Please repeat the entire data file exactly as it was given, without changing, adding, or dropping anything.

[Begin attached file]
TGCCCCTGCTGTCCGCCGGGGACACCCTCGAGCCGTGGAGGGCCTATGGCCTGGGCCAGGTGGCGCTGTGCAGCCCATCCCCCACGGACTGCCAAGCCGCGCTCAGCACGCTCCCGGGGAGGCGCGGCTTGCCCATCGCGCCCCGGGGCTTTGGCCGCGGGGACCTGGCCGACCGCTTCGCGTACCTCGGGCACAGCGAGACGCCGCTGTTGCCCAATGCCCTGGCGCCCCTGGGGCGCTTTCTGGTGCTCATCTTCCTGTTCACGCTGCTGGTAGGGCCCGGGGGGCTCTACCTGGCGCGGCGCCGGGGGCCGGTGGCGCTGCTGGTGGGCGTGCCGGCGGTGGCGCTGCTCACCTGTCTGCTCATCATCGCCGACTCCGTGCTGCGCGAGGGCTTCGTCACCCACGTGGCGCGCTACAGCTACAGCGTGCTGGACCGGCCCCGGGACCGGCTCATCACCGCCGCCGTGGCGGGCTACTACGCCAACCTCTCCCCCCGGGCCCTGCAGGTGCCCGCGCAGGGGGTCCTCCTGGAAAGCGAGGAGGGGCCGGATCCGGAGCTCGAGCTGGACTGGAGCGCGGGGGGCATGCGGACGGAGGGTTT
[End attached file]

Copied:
TGCCCCTGCTGTCCGCCGGGGACACCCTCGAGCCGTGGAGGGCCTATGGCCTGGGCCAGGTGGCGCTGTGCAGCCCATCCCCCACGGACTGCCAAGCCGCGCTCAGCACGCTCCCGGGGAGGCGCGGCTTGCCCATCGCGCCCCGGGGCTTTGGCCGCGGGGACCTGGCCGACCGCTTCGCGTACCTCGGGCACAGCGAGACGCCGCTGTTGCCCAATGCCCTGGCGCCCCTGGGGCGCTTTCTGGTGCTCATCTTCCTGTTCACGCTGCTGGTAGGGCCCGGGGGGCTCTACCTGGCGCGGCGCCGGGGGCCGGTGGCGCTGCTGGTGGGCGTGCCGGCGGTGGCGCTGCTCACCTGTCTGCTCATCATCGCCGACTCCGTGCTGCGCGAGGGCTTCGTCACCCACGTGGCGCGCTACAGCTACAGCGTGCTGGACCGGCCCCGGGACCGGCTCATCACCGCCGCCGTGGCGGGCTACTACGCCAACCTCTCCCCCCGGGCCCTGCAGGTGCCCGCGCAGGGGGTCCTCCTGGAAAGCGAGGAGGGGCCGGATCCGGAGCTCGAGCTGGACTGGAGCGCGGGGGGCATGCGGACGGAGGGTTT